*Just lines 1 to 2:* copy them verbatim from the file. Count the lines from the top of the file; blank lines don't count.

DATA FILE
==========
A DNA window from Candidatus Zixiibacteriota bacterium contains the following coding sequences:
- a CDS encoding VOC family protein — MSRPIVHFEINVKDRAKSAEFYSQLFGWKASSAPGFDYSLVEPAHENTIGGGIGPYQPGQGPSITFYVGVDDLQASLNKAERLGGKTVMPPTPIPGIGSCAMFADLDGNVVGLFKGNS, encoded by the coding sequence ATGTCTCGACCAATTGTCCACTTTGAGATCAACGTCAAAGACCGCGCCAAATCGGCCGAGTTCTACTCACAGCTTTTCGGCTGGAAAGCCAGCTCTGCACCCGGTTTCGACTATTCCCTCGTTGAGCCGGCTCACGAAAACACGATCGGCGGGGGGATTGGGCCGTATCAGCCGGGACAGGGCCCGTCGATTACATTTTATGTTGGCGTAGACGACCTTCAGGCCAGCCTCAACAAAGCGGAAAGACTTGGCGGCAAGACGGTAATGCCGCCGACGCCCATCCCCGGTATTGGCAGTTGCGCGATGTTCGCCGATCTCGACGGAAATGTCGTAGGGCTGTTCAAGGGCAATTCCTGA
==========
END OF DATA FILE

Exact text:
A DNA window from Candidatus Zixiibacteriota bacterium contains the following coding sequences:
- a CDS encoding VOC family protein — MSRPIVHFEINVKDRAKSAEFYSQLFGWKASSAPGFDYSLVEPAHENTIGGGIGPYQPGQGPSITFYVGVDDLQASLNKAERLGGKTVMPPTPIPGIGSCAMFADLDGNVVGLFKGNS, encoded by the coding sequence ATGTCTCGACCAATTGTCCACTTTGAGATCAACGTCAAAGACCGCGCCAAATCGGCCGAGTTCTACTCACAGCTTTTCGGCTGGAAAGCCAGCTCTGCACCCGGTTTCGACTATTCCCTCGTTGAGCCGGCTCACGAAAACACGATCGGCGGGGGGATTGGGCCGTATCAGCCGGGACAGGGCCCGTCGATTACATTTTATGTTGGCGTAGACGACCTTCAGGCCAGCCTCAACAAAGCGGAAAGACTTGGCGGCAAGACGGTAATGCCGCCGACGCCCATCCCCGGTATTGGCAGTTGCGCGATGTTCGCCGATCTCGACGGAAATGTCGTAGGGCTGTTCAAGGGCAATTCCTGA